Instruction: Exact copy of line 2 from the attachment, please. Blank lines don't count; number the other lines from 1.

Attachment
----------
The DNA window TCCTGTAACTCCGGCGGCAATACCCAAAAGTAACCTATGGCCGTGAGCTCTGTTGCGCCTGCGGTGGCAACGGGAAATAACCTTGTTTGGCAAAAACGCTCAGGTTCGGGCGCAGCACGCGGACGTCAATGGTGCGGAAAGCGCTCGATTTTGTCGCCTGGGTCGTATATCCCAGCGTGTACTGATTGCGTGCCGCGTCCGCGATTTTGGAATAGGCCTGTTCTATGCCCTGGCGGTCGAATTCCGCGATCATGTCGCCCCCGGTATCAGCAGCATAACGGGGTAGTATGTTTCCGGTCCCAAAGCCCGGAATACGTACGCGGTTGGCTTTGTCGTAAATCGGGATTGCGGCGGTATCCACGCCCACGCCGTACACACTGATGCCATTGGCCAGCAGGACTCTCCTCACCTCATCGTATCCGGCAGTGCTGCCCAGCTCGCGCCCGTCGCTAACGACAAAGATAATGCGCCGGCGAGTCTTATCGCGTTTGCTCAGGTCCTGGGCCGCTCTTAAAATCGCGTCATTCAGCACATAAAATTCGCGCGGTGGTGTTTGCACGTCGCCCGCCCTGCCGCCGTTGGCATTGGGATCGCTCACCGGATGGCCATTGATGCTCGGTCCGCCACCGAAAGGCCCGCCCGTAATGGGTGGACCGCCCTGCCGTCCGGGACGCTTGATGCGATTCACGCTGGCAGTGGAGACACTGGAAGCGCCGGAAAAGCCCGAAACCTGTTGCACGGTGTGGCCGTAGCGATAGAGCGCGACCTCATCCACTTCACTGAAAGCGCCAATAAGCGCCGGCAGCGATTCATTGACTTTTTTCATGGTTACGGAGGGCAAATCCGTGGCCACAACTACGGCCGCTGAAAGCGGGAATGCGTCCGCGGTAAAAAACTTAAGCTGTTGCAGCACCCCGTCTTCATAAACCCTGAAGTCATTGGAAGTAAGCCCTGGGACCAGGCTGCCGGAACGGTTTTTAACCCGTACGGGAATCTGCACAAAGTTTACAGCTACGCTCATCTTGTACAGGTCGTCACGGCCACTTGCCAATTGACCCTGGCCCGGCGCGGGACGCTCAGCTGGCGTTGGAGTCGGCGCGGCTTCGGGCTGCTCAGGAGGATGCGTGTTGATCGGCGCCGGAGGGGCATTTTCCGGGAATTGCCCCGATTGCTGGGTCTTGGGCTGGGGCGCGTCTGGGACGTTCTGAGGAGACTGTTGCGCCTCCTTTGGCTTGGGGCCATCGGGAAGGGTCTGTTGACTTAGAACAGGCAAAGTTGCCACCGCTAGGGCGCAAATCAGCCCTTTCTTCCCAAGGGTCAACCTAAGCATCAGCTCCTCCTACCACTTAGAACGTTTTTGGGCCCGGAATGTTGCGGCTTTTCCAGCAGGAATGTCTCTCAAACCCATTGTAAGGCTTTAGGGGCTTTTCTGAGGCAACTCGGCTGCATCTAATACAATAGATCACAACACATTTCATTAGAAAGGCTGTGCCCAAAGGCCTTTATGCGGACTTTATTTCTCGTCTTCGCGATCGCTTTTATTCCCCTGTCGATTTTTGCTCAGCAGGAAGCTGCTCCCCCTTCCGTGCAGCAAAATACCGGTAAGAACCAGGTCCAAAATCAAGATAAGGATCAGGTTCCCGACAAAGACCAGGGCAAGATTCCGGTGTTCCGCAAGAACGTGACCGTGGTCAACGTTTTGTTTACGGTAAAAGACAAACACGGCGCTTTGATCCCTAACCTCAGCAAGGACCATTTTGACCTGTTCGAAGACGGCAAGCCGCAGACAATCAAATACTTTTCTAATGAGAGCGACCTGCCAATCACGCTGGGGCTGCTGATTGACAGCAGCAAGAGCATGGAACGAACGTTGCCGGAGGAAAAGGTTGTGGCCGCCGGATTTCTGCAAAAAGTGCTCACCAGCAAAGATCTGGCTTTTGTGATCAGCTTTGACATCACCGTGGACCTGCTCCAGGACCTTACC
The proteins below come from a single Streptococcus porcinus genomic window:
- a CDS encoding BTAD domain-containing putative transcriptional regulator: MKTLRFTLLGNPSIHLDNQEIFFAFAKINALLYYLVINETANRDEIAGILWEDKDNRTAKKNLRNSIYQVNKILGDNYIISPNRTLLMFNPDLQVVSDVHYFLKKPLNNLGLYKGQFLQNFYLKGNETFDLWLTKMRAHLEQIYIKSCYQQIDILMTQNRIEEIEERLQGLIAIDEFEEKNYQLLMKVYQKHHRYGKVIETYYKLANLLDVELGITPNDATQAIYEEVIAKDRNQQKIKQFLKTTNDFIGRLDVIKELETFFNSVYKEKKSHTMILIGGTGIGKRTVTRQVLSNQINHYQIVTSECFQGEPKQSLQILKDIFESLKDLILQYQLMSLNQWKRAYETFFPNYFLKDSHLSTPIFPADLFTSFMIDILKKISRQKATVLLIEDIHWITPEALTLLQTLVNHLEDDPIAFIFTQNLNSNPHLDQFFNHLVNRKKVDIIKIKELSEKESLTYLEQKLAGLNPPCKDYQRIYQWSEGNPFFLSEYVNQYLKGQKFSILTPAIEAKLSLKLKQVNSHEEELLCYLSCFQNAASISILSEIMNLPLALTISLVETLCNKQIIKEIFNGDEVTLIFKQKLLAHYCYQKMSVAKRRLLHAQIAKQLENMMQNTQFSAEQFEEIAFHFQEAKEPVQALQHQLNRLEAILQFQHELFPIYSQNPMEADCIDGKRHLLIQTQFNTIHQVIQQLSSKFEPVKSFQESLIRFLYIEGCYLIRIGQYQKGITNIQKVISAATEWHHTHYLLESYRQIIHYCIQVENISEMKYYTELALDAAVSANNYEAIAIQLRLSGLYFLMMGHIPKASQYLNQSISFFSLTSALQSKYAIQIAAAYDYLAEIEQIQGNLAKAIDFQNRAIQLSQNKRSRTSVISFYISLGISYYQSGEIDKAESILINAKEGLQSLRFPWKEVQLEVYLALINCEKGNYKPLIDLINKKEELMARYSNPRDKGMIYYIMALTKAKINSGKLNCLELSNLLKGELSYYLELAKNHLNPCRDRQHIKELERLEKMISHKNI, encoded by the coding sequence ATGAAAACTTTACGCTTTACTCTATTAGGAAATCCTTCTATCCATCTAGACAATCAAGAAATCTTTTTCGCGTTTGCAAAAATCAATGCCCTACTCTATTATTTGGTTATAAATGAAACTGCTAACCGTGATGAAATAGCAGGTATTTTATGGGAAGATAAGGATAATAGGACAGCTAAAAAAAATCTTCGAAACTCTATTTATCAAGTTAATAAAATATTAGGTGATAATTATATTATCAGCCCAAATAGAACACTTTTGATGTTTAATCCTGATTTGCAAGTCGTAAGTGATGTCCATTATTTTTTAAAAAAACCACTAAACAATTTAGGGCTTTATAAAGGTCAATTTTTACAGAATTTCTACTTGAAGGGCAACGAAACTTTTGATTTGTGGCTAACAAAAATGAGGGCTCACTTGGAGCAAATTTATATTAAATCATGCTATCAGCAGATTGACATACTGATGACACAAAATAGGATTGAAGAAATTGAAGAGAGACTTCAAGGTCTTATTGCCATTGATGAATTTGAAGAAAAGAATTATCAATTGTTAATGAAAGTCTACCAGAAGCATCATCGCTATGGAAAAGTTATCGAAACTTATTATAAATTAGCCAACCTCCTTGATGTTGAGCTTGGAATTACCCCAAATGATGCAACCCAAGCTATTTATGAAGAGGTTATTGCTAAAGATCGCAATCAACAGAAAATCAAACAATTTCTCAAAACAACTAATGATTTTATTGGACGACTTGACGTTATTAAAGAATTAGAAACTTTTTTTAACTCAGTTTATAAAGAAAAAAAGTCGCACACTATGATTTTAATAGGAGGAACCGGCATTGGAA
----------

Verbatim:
The proteins below come from a single Streptococcus porcinus genomic window: